Carcinoma of the cervix is a malignancy arising from the cervix and is considered the third commonest gynaecologic malignancy.
It typically presents in younger women with the average age of onset at around 45 years.
- human papilloma virus - HPV (16 and 18) infection : for most types except for clear cell carcinoma of the cervix and mesonephric carcinoma of the cervix
- multiple sexual partners
- early age of first sexual intercourse
Presenting symptoms include
- vaginal bleeding
- vaginal discharge
- subclinical with an abnormality detected on Pap smear screening
Invasive cervical carcinoma is thought to arise from the transformation of cervical intraepithelial neoplasia (CIN).
The main histological types are
- squamous cell carcinoma of the cervix : accounts for the vast majority ( 80 - 90 %) of cases and is associated with exposure to human papilloma virus (HPV).
- adenocarcinoma of the cervix : rarer ( ~ 5 - 20 %) and can have several sub types which include 11,20
- small cell carcinoma of the cervix : rare (0.5 - 6%) 18,22
- adeno-squamous cell carcinoma of the cervix : rare
For a detailed overview - refer to
Cervical carcinoma arises from the squamo-columnar junction. This is situated on the ectocervix in younger patients though regresses into the endocervical canal with age. Hence cervical tumours tend to be exophytic in younger patients and endophytic with advancing age.
In order to be radiographically visible, tumours must be at least stage Ib or above (see staging). MRI is the imaging modality of choice to depict the primary tumour and assess local extent. Distant metastatic disease is best assessed with CT or PET where available.
Although the FIGO staging system is clinically based, the revised 2009 FIGO staging encourages imaging as an adjunct to clinical staging. MRI can stratify patients to the optimum treatment group of primary surgery or combined chemotherapy and radiotherapy. Tumours stage IIa and below are treated with surgery.
May be seen as a hypoechoic mass involving the cervix. Ultrasound does not play a role in the clinical assessment of suspected cervical carcinoma.
CT in general is not very useful in assessment of the primary tumour but can be useful in assessing advanced disease. It is performed primarily to assess adenopathy but also has roles in defining advanced disease, monitoring distant metastasis, planning the placement of radiation ports, and guiding percutaneous biopsy.
On CT, the primary tumour can be hypo-attenuating or iso-attenuating (~ 50 % 19) to normal cervical stroma after administration of intravenous contrast material.
PET - CT
PET-CT in conjunction with pelvic MRI is widely considered to be the optimum imaging strategy to stage cervical carcinoma.
A dedicated MRI protocol is often useful for optimal imaging assessment.
The normal low signal cervical stroma provides intrinsic contrast for the high signal cervical tumour.
- T1 : usually iso intense compared with pelvic muscles
- high signal relative to the low signal of the cervical stroma
- hyper intensity is thought to be present regardless of histological sub type 1
T1 C+ :
- contrast is not routinely used though maybe helpful to demonstrate small tumours considered for trachelectomy.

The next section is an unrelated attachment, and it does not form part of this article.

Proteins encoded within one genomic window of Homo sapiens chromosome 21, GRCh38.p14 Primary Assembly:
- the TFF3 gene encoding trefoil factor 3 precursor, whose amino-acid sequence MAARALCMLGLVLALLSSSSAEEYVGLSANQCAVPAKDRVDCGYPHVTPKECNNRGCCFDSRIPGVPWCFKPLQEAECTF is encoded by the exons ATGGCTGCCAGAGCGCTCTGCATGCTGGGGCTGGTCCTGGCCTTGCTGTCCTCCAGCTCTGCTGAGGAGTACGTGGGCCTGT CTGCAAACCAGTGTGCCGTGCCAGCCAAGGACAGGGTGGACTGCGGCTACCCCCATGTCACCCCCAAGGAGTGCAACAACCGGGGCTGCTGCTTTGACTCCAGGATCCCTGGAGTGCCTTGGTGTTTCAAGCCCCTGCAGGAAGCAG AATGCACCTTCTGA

MRI reporting guidelines for carcinoma of the cervix
The tumour should be measured in 3 orthogonal planes. Tumours with a maximum diameter greater than 4 cm are usually not amenable to primary radical surgery.
The parametrium is the anatomical space lateral to the cervix. The reported accuracy of MRI in detecting parametrial invasion varies in the literature from 75 to 96%.
MRI does however have a high negative predictive value in excluding parametrial invasion. If the T2 low signal cervical ring is intact then parametrial invasion is excluded.
Replacement of the usual low signal vaginal wall with high signal tumour.
- invasion of the upper 2/3 of the vagina = stage IIa
- invasion of the lower 1/3 of the vagina = stage IIIa
Pelvic sidewall involvement or hydronephrosis
Extension to the pelvic sidewall and or hydronephrosis (unless due to another cause) is consistent with IIIb disease.
Bladder and rectal invasion
MRI has a high negative predictive value at excluding bladder and rectal involvement.
Bladder involvement can be seen on MRI as thickening of the posterior bladder wall and disruption of the low signal bladder musculature or a mass within the bladder.
Rectal involvement is less common and can be seen as loss of posterior fat planes and direct tumour extension.
Treatment and prognosis
Prognosis is affected by many factors which include
- tumour stage
- volume of the primary mass
- histologic grade
Five-year survival rates vary between 92 % for stage I disease and 17% for stage IV disease 18.
One of the keys roles of the radiologists is to accurately determine staging as this may lead to appropriate management pathway either with surgery or chemo-radiotherapy. At the time of writing stage II is considered as a important separator in deciding whether a case is operable or not.
For a mass involving the cervix consider
- cervical lymphoma
- adenoma malignum : often considered a sub type of mucinous carcinoma of the cervix
- cervical leiomyoma
- metastases to the cervix
- invasion of the cervix from
- cervical ectopic pregnancy : consider with women of childbearing age with a high beta HCG
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Synonyms & Alternative Spellings
|Synonyms or Alternative Spelling||Include in Listings?|
|Cancer of the cervix||✗|
|Uterine cervical cancer||✗|
|Uterine cervical carcinoma||✗|
|Carcinoma of cervix||✗|
|Carcinoma of the uterine cervix||✗|
|Carcinoma of uterine cervix||✗|